Prerequisites: MKTG 305.
Study of the decision processes of individuals and groups toward consumer products and the implications to marketers. Emphasis on both individual, group, and external determinants of consumer attitudes and behavior. 3 hours discussion. (005873)
Prerequisites: NFSC 100 or NFSC 340; selected screening courses by content area, all with grades which place student in top five percent; interview; faculty permission.
An independent study involving substantial research for a thesis or project culminating in a public presentation. Students will enroll in NFSC 499H twice. 9 hours supervision. You may take this course more than once for a maximum of 6.0 units. (004357)
Examines major social policies, legislation, programs, models of service delivery, and funding related to the needs and concerns of older adults living in the US. Barriers to service availability and delivery to older populations-at-risk, and types of advocacy efforts to promote policy change are addressed. 3 hours lecture. (001570)

The Option in General Dietetics: 35 units

Registered Dietitians Nutritionists (RDNs) are food and nutrition expert who have met the following criteria to earn the RDN credential:

1. Completed a minimum of a bachelor's degree at a U.S. regionally accredited university or college and course work approved by the Commission on Accreditation Council for Education in Nutrition and Dietetics (ACEND) of the Academy of Nutrition and Dietetics (AND). Courses in the Option in General Dietetics meet the requirements of Academy of Nutrition and Dietetics for an accredited Didactic Program in Dietetics (DPD).

2. Completed a post-baccalaureate ACEND accredited supervised practice program.

3. Pass a national registration exam.

The Commission on Dietetics Registration (CDR) has mandated that beginning January 1, 2024, a minimum of a graduate degree will be required to sit for the RDN credential exam.

Notice to Prospective Applicants for Option in General Dietetics

A supplemental Dietetics application must be submitted by March 1. A Dietetics application is available from the Nutrition and Food Sciences department office. In addition to the application, students must provide transcripts of all previous college or university level work, a resume, two letters of recommendation, and a one-page written personal statement about your career goals. Applications are reviewed by a committee which ranks all applications for placement. Students not selected for the option are encouraged to meet with a NFSC faculty advisor. Students not selected may reapply once.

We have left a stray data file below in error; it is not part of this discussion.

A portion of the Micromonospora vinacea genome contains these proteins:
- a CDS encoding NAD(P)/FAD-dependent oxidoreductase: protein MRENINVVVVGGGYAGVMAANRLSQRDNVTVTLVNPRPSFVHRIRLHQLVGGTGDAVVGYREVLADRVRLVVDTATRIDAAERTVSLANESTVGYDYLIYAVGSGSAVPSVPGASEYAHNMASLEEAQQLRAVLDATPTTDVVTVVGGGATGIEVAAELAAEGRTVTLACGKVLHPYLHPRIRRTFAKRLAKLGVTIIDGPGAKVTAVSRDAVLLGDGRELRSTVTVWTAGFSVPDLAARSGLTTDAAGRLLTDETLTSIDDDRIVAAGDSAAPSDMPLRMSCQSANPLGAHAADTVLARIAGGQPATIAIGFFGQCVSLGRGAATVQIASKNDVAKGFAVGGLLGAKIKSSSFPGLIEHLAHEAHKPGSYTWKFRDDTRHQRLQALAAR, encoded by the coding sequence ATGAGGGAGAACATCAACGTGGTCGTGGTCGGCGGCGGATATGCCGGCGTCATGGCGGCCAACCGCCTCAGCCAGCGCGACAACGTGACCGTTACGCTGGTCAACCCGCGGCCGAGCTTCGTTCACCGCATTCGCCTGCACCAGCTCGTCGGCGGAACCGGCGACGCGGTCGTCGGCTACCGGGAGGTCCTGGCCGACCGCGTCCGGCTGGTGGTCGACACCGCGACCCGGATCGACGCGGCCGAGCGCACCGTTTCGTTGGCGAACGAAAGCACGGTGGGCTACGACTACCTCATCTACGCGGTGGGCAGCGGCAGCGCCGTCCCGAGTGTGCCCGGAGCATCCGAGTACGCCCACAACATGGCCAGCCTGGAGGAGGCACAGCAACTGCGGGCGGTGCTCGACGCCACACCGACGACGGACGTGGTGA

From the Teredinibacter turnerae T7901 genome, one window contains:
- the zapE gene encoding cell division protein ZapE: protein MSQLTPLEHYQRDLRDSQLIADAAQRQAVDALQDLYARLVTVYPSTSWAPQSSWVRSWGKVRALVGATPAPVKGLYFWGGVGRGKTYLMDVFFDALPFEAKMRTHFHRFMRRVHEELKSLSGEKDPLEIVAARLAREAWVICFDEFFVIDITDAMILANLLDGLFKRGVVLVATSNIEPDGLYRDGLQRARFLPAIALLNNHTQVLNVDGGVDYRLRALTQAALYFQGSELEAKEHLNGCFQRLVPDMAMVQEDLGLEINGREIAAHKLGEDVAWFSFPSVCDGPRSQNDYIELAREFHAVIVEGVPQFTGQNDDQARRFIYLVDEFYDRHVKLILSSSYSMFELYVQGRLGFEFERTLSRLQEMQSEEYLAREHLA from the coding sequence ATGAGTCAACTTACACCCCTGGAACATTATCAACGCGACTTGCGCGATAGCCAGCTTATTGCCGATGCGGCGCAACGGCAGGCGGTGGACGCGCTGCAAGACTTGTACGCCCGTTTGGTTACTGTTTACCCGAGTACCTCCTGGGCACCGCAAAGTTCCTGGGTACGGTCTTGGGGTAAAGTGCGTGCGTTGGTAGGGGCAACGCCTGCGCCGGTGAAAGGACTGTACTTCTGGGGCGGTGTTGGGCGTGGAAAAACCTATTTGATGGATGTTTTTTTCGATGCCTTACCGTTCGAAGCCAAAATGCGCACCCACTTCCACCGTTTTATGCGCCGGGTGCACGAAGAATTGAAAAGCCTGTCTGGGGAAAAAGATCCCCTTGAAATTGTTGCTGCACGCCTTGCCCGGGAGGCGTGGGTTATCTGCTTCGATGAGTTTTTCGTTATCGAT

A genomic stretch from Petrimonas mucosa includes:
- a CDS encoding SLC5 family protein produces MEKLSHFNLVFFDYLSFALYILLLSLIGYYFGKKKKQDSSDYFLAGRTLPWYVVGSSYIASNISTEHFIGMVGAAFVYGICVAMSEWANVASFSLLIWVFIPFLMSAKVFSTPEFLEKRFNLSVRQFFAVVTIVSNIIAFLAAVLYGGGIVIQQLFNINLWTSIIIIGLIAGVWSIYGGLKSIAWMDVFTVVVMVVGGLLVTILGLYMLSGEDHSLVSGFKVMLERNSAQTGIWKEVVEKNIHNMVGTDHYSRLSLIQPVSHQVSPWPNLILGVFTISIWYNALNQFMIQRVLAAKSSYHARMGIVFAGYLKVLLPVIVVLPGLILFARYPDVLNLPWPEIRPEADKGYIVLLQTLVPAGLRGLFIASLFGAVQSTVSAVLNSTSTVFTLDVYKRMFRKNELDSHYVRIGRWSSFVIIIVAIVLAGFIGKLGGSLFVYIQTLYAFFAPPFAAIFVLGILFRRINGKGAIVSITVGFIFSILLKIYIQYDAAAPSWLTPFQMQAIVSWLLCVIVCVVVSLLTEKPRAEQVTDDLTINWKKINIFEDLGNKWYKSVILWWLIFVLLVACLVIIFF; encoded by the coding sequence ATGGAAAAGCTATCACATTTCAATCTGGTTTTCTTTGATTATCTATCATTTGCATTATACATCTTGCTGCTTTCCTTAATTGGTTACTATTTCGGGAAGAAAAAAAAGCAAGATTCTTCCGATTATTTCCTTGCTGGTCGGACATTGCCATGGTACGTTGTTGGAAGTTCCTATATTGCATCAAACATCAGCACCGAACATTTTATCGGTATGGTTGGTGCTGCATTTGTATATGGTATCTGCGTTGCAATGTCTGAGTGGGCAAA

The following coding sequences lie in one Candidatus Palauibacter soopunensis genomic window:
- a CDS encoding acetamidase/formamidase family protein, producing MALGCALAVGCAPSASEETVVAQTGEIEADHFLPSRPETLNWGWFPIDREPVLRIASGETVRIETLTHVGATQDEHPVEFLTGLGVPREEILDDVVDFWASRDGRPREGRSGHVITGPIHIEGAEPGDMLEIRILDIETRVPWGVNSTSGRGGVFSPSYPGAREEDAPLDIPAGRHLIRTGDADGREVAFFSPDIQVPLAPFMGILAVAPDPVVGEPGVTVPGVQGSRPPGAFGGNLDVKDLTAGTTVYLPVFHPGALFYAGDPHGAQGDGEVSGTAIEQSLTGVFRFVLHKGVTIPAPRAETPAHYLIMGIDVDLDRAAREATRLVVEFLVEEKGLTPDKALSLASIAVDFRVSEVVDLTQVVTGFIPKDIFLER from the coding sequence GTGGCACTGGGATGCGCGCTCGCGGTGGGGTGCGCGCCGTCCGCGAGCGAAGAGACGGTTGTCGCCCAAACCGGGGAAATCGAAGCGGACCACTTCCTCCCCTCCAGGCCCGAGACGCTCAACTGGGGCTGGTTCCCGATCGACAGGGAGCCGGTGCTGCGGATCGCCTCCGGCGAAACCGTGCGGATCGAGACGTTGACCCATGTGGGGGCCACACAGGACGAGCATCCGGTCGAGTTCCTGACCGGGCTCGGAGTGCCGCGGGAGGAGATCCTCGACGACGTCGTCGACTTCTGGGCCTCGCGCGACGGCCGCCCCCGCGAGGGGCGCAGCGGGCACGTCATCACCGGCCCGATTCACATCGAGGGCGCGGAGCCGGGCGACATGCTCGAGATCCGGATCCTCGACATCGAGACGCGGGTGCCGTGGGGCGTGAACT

Prerequisites for Admission to the Option in General Dietetics

1. The cumulative grade point average for all college-level work must be a minimum of 2.75.

2. The following prerequisites must be completed with a grade of C or higher: MATH 105, BIOL 104, BIOl 211, CHEM 107, CHEM 108, NFSC 340. It is highly recommended that CHEM 350 be in progress or completed the semester students apply for admission to the option.

13 courses required:

SUBJ NUM Title Sustainable Units Semester Offered Course Flags
Prerequisites: CHEM 108.
A survey of biochemistry, principally for agriculture, child development, and nursing students. Normally not open to chemistry or biological sciences majors. 3 hours discussion. (001849)
Prerequisites: Concurrent enrollment in or prior completion of CHEM 350.
Fundamental laboratory studies and examination of the major classes of biological compounds. Principally for agriculture, child development, and nursing students. Normally not open to chemistry or biological sciences majors. 3 hours laboratory. (001850)
Prerequisites: NFSC 340.
Scientific overview of popular dietary supplements and food phytochemicals and their relation to human health and disease. Current government regulations are also considered. 3 hours lecture. (020289)
Prerequisites: NFSC 360 (may be taken concurrently).
Communication skills for nutrition counseling and nutrition education; strategies and techniques for nutrition education; including the development, implementation and evaluation of nutrition education interventions; client-centered nutrition counseling techniques to promote behavior change. 3 hours seminar. (004335)
Prerequisites: NFSC 120; NFSC 122; NFSC 230 or MGMT 303.
Principles of purchasing for commercial and institution foodservice. A study of the types of food, their distribution, and laws affecting sales and quality; purchase procedures for other supplies and equipment. Preparation of purchase specifications, factors affecting cost control, budgeting, and theories of internal control. 2 hours lecture, 2 hours activity. (004326)
Prerequisites: NFSC 430.
Application of meal production, recipe adaptation and costing, employee and production schedules, environmental health control, inservice training, and logic models. Survey of various foodservice operations. 2 hours discussion, 3 hours laboratory. (004332)